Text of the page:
I began listening to anyone who'd share about how the school food system worked, what changes were needed, and where the biggest gaps were. Parents, teachers, school food service staff, non-profit leaders, government officials -- everyone had a story to tell about how to get more farm-fresh, healthy options in schools. But no one was connecting the dots. I was fascinated with the complex challenge at hand. My engineering mind and my public health readied me to take it on. And looking back at my degrees in Environmental Engineering and Community Health, farm to school is also a perfect confluence of my interests in sustainability, disease prevention, and youth engagement.

Unfortunately this was in the fall of 2008, at the peak of the financial meltdown. While waiting tables, staying on a relative's couch, and taking on a few internships to help pay the bills, I began tackling the issue. I researched how farm to school programs across the country were taking on some of the same problems facing D.C. The loose collaboration of stakeholders interested in school food reform became known as the D.C. Farm to School Network, and I became their fearless leader. The Capital Area Food Bank took me on board as an intern and found funding from Kaiser Permanente for a full time salary for me shortly thereafter. The rest is history!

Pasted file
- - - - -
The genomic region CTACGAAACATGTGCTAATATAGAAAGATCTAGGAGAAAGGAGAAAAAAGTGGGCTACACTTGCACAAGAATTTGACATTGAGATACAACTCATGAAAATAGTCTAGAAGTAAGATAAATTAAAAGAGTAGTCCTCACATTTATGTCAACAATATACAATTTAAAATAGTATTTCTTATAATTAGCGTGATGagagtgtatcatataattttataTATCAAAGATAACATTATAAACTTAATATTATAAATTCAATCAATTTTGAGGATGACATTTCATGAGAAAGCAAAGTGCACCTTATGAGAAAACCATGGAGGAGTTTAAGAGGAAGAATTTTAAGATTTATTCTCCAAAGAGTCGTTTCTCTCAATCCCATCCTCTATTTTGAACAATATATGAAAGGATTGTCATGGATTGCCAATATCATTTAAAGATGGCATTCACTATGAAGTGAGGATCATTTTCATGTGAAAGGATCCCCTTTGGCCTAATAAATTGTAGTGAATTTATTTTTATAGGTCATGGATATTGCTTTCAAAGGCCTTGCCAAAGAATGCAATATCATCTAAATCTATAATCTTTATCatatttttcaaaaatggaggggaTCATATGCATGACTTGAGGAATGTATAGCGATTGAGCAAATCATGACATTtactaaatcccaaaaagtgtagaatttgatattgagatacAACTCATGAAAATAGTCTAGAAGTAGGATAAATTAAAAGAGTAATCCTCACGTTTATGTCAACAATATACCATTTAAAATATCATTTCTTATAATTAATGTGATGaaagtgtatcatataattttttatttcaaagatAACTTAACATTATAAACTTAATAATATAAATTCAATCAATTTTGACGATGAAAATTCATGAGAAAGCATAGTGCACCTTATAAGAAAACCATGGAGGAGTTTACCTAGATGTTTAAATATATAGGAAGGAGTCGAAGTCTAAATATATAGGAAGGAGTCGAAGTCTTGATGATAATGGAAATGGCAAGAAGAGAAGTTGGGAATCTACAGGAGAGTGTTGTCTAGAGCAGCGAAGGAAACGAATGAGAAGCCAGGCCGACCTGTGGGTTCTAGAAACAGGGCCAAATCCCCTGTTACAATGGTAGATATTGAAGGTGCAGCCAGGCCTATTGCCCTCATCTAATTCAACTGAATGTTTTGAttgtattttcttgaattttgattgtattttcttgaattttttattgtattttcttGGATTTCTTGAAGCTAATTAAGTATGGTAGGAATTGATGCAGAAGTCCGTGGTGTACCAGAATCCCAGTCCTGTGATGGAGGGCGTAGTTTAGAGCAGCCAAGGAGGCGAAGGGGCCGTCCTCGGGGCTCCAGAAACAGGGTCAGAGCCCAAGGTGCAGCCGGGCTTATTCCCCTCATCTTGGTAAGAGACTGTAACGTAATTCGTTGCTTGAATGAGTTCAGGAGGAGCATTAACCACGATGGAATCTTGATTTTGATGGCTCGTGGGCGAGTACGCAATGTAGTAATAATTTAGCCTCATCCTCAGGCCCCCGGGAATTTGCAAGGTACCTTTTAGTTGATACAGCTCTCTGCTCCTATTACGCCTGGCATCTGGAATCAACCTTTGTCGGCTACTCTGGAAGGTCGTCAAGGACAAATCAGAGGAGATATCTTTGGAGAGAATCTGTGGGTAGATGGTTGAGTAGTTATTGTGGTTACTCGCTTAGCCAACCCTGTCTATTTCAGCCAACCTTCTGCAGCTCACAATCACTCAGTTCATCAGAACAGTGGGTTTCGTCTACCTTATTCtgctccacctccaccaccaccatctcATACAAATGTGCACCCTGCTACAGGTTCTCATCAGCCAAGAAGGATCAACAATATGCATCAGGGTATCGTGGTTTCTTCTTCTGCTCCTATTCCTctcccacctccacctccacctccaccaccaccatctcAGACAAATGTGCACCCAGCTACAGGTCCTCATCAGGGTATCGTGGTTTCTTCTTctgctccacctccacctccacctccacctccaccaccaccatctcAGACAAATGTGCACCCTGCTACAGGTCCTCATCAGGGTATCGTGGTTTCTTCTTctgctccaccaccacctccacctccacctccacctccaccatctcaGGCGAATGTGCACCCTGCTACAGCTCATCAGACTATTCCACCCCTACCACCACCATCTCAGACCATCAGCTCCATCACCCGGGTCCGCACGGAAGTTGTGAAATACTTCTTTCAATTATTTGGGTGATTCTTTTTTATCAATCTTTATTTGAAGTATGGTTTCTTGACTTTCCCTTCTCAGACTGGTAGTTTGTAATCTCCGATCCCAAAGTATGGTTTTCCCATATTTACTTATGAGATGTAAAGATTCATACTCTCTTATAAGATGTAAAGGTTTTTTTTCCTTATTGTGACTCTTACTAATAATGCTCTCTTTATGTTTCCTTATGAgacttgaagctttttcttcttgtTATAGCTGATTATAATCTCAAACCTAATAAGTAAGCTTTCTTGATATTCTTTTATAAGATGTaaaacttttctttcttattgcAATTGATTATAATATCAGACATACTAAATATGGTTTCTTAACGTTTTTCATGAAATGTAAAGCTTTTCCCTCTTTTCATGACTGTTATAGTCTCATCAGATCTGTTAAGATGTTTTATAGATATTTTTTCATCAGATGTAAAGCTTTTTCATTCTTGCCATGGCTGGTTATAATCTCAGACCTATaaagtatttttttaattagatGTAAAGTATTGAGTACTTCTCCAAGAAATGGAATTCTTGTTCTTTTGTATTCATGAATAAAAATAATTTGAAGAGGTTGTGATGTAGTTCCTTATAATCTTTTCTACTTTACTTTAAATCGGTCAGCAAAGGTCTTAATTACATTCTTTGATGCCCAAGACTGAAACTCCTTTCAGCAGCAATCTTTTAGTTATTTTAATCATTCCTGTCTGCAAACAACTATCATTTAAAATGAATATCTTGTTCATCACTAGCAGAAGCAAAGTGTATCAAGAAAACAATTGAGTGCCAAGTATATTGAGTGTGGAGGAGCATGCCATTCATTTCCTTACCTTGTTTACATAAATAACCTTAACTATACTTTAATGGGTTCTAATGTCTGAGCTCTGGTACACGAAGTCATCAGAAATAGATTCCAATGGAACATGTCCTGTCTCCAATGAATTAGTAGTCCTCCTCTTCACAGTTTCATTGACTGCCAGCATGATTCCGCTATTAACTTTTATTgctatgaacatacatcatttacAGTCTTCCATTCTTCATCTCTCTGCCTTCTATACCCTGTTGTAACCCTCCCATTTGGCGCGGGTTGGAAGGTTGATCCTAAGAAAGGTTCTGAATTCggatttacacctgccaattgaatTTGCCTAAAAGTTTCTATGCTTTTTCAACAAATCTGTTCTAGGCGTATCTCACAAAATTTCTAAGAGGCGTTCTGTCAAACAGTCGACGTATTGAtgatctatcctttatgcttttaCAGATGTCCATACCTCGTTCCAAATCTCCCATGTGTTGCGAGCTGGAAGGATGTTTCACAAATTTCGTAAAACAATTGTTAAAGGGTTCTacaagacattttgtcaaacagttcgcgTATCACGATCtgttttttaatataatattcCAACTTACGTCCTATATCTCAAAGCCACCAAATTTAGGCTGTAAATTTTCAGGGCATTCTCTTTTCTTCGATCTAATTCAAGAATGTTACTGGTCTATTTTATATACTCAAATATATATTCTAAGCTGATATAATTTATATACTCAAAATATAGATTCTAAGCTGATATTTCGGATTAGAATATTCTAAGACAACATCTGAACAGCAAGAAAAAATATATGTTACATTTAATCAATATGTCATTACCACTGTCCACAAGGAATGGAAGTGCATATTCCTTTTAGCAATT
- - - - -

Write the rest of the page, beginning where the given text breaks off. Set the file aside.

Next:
The first project I tackled was coordinating D.C. Farm to School Week. In its third iteration this year, the Week has grown to the point where each fall, over 200 schools across the city feature locally-grown farm products in school meals and engage over 5,000 students in activities like chef demonstrations and farmers-in-the-classroom. I organized a series of Farm to School Workshops designed for school food service stakeholders in the District share best practices. I launched an annual spring event called Strawberries & Salad Greens -- I'll bet you can guess what that looks like.